Home Washington Press Releases 2013 Former Mortgage Loan Officer Receives 27 Months in Prison for Role in $2.5 Million Fraud Conspiracy

Former Mortgage Loan Officer Receives 27 Months in Prison for Role in $2.5 Million Fraud Conspiracy

U.S. Attorney’s Office April 12, 2013
  • Eastern District of Virginia (703) 299-3700

ALEXANDRIA, VA—Daniel A. Vivas, 40, of Oklahoma City, Oklahoma, was sentenced today to 27 months in prison for his role in a bank fraud conspiracy that caused more than $2.5 million in losses to various banks and mortgage lenders.

Neil H. MacBride, United States Attorney for the Eastern District of Virginia; Valerie Parlave, Assistant Director in Charge of the FBI’s Washington Field Office; Jon T. Rymer, Inspector General of the Federal Deposit Insurance Corporation (FDIC); and John P. Torres, Special Agent in Charge for ICE’s Homeland Security Investigations (HSI) in Washington, D.C., made the announcement after sentencing by United States District Judge Liam O’Grady.

Vivas pleaded guilty on January 18, 2013 to conspiracy to commit bank fraud. According to court documents, in 2005 and 2006, Vivas was a loan officer for Home Savings & Trust Mortgage at its office in Fairfax, Virginia. As a loan officer, Vivas was responsible for originating loans—that is, generating business for Home Savings by marketing its residential loan products and by taking residential mortgage loan applications from borrowers who were seeking a loan.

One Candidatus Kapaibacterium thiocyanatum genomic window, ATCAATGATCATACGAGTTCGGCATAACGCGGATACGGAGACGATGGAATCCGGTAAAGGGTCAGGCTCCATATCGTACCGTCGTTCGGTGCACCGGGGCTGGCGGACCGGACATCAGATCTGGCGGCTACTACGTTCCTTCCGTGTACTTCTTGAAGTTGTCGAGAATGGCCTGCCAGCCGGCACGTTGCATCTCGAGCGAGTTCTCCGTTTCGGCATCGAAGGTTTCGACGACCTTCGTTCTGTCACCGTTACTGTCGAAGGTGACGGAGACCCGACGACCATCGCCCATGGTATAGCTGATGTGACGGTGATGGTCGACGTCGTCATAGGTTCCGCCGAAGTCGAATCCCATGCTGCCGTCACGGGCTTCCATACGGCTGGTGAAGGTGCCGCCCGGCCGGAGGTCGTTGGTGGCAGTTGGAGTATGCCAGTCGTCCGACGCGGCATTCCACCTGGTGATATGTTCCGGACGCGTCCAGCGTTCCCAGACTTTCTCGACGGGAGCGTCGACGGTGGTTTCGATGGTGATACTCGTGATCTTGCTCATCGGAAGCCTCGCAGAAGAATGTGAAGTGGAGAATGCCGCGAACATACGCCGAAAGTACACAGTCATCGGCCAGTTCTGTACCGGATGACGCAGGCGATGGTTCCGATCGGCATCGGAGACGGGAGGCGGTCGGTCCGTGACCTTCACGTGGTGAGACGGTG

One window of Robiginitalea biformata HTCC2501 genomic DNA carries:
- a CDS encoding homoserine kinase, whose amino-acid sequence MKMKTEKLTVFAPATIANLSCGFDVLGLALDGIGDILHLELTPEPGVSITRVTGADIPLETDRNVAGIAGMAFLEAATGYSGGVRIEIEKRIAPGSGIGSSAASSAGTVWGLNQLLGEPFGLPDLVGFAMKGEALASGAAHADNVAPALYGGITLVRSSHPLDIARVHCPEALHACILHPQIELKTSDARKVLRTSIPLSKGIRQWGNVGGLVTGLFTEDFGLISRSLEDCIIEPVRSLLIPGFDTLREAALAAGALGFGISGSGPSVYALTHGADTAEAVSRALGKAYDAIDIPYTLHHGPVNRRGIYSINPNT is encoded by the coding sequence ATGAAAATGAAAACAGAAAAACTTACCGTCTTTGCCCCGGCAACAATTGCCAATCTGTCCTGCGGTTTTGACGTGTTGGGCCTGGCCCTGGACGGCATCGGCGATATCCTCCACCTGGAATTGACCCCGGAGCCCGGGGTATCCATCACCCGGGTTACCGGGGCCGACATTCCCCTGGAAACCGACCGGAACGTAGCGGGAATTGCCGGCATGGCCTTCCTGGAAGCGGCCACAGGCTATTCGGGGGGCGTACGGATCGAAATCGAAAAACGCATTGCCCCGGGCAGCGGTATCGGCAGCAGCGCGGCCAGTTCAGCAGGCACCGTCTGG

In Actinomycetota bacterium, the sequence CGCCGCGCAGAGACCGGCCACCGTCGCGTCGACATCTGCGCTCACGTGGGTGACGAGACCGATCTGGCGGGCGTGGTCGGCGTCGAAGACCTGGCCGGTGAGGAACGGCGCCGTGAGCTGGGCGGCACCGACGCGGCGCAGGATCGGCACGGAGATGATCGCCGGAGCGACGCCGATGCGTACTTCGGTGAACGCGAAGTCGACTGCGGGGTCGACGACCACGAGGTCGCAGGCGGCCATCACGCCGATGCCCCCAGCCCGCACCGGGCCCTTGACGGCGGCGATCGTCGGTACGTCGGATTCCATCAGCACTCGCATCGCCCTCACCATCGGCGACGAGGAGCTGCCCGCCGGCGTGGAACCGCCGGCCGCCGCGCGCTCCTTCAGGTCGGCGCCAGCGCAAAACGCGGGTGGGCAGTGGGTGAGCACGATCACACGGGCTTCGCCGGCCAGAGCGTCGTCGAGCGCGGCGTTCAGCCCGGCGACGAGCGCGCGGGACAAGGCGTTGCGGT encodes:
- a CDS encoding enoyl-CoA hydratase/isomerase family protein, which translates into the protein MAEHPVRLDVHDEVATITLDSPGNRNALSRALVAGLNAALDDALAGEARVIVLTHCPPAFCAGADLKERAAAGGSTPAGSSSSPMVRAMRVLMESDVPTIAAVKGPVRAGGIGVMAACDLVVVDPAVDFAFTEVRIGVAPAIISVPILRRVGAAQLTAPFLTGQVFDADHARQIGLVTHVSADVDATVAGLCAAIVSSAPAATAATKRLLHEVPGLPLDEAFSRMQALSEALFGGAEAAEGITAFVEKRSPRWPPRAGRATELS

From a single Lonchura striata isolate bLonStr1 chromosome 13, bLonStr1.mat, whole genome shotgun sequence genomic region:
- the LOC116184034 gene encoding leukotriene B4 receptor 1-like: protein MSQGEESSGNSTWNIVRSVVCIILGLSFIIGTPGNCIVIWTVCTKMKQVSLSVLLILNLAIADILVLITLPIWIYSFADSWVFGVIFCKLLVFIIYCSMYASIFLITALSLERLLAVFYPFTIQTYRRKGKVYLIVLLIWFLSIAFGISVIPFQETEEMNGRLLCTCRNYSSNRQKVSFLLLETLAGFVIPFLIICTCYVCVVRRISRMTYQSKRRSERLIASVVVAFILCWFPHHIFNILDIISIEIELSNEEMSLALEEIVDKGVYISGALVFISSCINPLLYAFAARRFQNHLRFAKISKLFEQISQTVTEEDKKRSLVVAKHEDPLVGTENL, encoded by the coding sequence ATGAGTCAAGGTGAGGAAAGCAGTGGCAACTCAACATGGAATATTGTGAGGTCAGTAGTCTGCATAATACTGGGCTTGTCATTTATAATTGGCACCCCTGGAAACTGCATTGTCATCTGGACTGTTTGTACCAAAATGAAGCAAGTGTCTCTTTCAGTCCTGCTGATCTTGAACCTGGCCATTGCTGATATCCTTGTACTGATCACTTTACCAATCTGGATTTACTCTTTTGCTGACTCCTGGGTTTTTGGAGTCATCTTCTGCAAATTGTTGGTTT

As part of a scheme, Vivas and his co-conspirators submitted fraudulent tax preparer letters to support false statements in Vivas’s clients’ loan applications that falsely represented the borrowers’ employment, income, and/or assets. The tax preparer letters falsely claimed that a tax professional had prepared the borrower’s tax returns for the preceding two tax years, that the borrower was self-employed, and that the borrower owned his own business. He would also fill in the name of a fictitious business entity supposedly owned by the borrowers.

In most cases, Vivas and his co-conspirators gave these false statements and documents to the lenders without their clients’ knowledge. When the borrowers were unable to sustain the monthly payments on their loans, the consequence for many was foreclosure and eviction.

Vivas is the latest defendant to be sentenced in a series of prosecutions of the conspirators. Four tax professionals have also been found guilty, including Osvaldo A. Mercado, the owner of Union Hispana Multiservices, a large tax preparation service operating in Northern Virginia. On June 8, 2012, Mercado was sentenced to 24 months in prison.

This ongoing investigation is being conducted by the FBI’s Washington Field Office, the FDIC Office of Inspector General, and ICE-HSI. Assistant United States Attorney James P. Gillis is prosecuting the case on behalf of the United States.

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